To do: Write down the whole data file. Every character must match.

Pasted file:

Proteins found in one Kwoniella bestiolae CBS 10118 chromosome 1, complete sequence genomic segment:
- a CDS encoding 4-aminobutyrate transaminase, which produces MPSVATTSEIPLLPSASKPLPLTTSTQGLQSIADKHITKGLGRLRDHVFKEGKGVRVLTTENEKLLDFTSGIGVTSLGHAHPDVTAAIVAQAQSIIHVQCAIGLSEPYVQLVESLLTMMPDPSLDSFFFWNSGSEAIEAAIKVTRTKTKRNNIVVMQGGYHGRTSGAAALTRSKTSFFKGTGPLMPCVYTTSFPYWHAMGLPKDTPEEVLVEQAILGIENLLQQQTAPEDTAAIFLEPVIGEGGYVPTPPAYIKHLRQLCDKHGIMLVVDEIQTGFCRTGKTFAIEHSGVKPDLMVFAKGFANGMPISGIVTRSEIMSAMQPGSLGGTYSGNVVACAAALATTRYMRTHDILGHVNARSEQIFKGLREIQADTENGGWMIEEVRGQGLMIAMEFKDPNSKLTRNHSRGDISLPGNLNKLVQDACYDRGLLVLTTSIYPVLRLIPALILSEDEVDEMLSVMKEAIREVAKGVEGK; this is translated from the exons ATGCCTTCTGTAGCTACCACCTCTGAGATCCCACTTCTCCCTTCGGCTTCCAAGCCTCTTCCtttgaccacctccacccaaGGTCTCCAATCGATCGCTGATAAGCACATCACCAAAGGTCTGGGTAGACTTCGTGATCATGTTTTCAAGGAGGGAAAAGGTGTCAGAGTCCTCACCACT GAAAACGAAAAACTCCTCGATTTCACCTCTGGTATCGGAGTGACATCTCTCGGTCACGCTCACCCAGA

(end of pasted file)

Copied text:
Proteins found in one Kwoniella bestiolae CBS 10118 chromosome 1, complete sequence genomic segment:
- a CDS encoding 4-aminobutyrate transaminase, which produces MPSVATTSEIPLLPSASKPLPLTTSTQGLQSIADKHITKGLGRLRDHVFKEGKGVRVLTTENEKLLDFTSGIGVTSLGHAHPDVTAAIVAQAQSIIHVQCAIGLSEPYVQLVESLLTMMPDPSLDSFFFWNSGSEAIEAAIKVTRTKTKRNNIVVMQGGYHGRTSGAAALTRSKTSFFKGTGPLMPCVYTTSFPYWHAMGLPKDTPEEVLVEQAILGIENLLQQQTAPEDTAAIFLEPVIGEGGYVPTPPAYIKHLRQLCDKHGIMLVVDEIQTGFCRTGKTFAIEHSGVKPDLMVFAKGFANGMPISGIVTRSEIMSAMQPGSLGGTYSGNVVACAAALATTRYMRTHDILGHVNARSEQIFKGLREIQADTENGGWMIEEVRGQGLMIAMEFKDPNSKLTRNHSRGDISLPGNLNKLVQDACYDRGLLVLTTSIYPVLRLIPALILSEDEVDEMLSVMKEAIREVAKGVEGK; this is translated from the exons ATGCCTTCTGTAGCTACCACCTCTGAGATCCCACTTCTCCCTTCGGCTTCCAAGCCTCTTCCtttgaccacctccacccaaGGTCTCCAATCGATCGCTGATAAGCACATCACCAAAGGTCTGGGTAGACTTCGTGATCATGTTTTCAAGGAGGGAAAAGGTGTCAGAGTCCTCACCACT GAAAACGAAAAACTCCTCGATTTCACCTCTGGTATCGGAGTGACATCTCTCGGTCACGCTCACCCAGA